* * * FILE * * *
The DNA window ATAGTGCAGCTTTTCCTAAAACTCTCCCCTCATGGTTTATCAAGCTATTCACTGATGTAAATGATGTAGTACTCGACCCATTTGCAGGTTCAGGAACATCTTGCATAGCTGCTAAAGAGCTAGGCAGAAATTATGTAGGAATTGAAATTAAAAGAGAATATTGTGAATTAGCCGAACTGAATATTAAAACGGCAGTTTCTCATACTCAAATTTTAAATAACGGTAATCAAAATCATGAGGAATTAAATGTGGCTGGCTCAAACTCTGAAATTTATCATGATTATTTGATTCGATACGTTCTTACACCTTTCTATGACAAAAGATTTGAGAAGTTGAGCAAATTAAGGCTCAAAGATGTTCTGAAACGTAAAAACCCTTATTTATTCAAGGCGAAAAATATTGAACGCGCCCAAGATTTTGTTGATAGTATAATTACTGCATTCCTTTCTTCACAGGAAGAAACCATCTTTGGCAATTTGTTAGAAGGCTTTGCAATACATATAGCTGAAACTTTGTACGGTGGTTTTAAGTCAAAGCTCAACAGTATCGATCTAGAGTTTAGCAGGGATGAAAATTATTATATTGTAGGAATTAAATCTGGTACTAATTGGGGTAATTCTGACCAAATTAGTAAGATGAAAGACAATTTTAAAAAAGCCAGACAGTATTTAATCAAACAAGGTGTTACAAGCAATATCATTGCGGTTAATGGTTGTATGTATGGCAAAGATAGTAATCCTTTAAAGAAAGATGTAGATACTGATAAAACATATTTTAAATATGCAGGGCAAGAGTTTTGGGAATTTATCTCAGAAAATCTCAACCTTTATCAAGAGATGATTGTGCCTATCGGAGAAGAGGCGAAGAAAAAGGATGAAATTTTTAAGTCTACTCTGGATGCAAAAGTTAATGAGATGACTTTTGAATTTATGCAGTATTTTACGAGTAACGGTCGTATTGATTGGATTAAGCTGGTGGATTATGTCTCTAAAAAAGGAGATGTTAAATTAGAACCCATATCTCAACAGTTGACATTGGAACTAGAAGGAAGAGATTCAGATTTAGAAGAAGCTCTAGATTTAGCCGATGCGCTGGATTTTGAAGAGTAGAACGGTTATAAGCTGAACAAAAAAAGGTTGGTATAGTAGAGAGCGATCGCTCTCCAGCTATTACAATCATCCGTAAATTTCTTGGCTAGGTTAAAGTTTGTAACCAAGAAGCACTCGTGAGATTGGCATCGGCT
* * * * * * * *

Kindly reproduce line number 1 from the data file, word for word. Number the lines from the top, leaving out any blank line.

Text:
The DNA window ATAGTGCAGCTTTTCCTAAAACTCTCCCCTCATGGTTTATCAAGCTATTCACTGATGTAAATGATGTAGTACTCGACCCATTTGCAGGTTCAGGAACATCTTGCATAGCTGCTAAAGAGCTAGGCAGAAATTATGTAGGAATTGAAATTAAAAGAGAATATTGTGAATTAGCCGAACTGAATATTAAAACGGCAGTTTCTCATACTCAAATTTTAAATAACGGTAATCAAAATCATGAGGAATTAAATGTGGCTGGCTCAAACTCTGAAATTTATCATGATTATTTGATTCGATACGTTCTTACACCTTTCTATGACAAAAGATTTGAGAAGTTGAGCAAATTAAGGCTCAAAGATGTTCTGAAACGTAAAAACCCTTATTTATTCAAGGCGAAAAATATTGAACGCGCCCAAGATTTTGTTGATAGTATAATTACTGCATTCCTTTCTTCACAGGAAGAAACCATCTTTGGCAATTTGTTAGAAGGCTTTGCAATACATATAGCTGAAACTTTGTACGGTGGTTTTAAGTCAAAGCTCAACAGTATCGATCTAGAGTTTAGCAGGGATGAAAATTATTATATTGTAGGAATTAAATCTGGTACTAATTGGGGTAATTCTGACCAAATTAGTAAGATGAAAGACAATTTTAAAAAAGCCAGACAGTATTTAATCAAACAAGGTGTTACAAGCAATATCATTGCGGTTAATGGTTGTATGTATGGCAAAGATAGTAATCCTTTAAAGAAAGATGTAGATACTGATAAAACATATTTTAAATATGCAGGGCAAGAGTTTTGGGAATTTATCTCAGAAAATCTCAACCTTTATCAAGAGATGATTGTGCCTATCGGAGAAGAGGCGAAGAAAAAGGATGAAATTTTTAAGTCTACTCTGGATGCAAAAGTTAATGAGATGACTTTTGAATTTATGCAGTATTTTACGAGTAACGGTCGTATTGATTGGATTAAGCTGGTGGATTATGTCTCTAAAAAAGGAGATGTTAAATTAGAACCCATATCTCAACAGTTGACATTGGAACTAGAAGGAAGAGATTCAGATTTAGAAGAAGCTCTAGATTTAGCCGATGCGCTGGATTTTGAAGAGTAGAACGGTTATAAGCTGAACAAAAAAAGGTTGGTATAGTAGAGAGCGATCGCTCTCCAGCTATTACAATCATCCGTAAATTTCTTGGCTAGGTTAAAGTTTGTAACCAAGAAGCACTCGTGAGATTGGCATCGGCT